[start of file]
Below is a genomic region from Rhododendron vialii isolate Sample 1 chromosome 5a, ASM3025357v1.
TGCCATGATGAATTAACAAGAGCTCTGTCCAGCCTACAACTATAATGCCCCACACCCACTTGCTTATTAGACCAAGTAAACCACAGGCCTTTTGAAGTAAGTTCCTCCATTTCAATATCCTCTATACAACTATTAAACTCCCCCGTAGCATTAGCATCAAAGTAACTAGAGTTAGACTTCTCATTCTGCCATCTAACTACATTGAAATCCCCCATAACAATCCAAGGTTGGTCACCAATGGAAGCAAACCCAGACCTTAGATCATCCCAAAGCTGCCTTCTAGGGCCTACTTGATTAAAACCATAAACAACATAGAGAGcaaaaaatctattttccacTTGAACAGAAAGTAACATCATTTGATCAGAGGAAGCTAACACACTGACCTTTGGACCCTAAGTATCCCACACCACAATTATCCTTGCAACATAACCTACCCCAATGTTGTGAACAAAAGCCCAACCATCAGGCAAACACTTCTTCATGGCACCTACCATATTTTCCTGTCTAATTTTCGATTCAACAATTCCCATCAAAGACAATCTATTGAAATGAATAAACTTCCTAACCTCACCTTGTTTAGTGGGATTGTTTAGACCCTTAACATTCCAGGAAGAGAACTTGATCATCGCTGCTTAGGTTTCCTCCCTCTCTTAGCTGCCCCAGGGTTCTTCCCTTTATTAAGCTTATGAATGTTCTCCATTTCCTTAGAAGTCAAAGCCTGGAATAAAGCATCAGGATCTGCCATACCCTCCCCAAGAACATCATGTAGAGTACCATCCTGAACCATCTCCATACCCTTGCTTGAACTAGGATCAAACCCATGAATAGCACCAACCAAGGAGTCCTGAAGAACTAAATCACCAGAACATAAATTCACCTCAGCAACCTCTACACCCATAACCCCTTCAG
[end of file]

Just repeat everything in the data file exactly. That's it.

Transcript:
Below is a genomic region from Rhododendron vialii isolate Sample 1 chromosome 5a, ASM3025357v1.
TGCCATGATGAATTAACAAGAGCTCTGTCCAGCCTACAACTATAATGCCCCACACCCACTTGCTTATTAGACCAAGTAAACCACAGGCCTTTTGAAGTAAGTTCCTCCATTTCAATATCCTCTATACAACTATTAAACTCCCCCGTAGCATTAGCATCAAAGTAACTAGAGTTAGACTTCTCATTCTGCCATCTAACTACATTGAAATCCCCCATAACAATCCAAGGTTGGTCACCAATGGAAGCAAACCCAGACCTTAGATCATCCCAAAGCTGCCTTCTAGGGCCTACTTGATTAAAACCATAAACAACATAGAGAGcaaaaaatctattttccacTTGAACAGAAAGTAACATCATTTGATCAGAGGAAGCTAACACACTGACCTTTGGACCCTAAGTATCCCACACCACAATTATCCTTGCAACATAACCTACCCCAATGTTGTGAACAAAAGCCCAACCATCAGGCAAACACTTCTTCATGGCACCTACCATATTTTCCTGTCTAATTTTCGATTCAACAATTCCCATCAAAGACAATCTATTGAAATGAATAAACTTCCTAACCTCACCTTGTTTAGTGGGATTGTTTAGACCCTTAACATTCCAGGAAGAGAACTTGATCATCGCTGCTTAGGTTTCCTCCCTCTCTTAGCTGCCCCAGGGTTCTTCCCTTTATTAAGCTTATGAATGTTCTCCATTTCCTTAGAAGTCAAAGCCTGGAATAAAGCATCAGGATCTGCCATACCCTCCCCAAGAACATCATGTAGAGTACCATCCTGAACCATCTCCATACCCTTGCTTGAACTAGGATCAAACCCATGAATAGCACCAACCAAGGAGTCCTGAAGAACTAAATCACCAGAACATAAATTCACCTCAGCAACCTCTACACCCATAACCCCTTCAG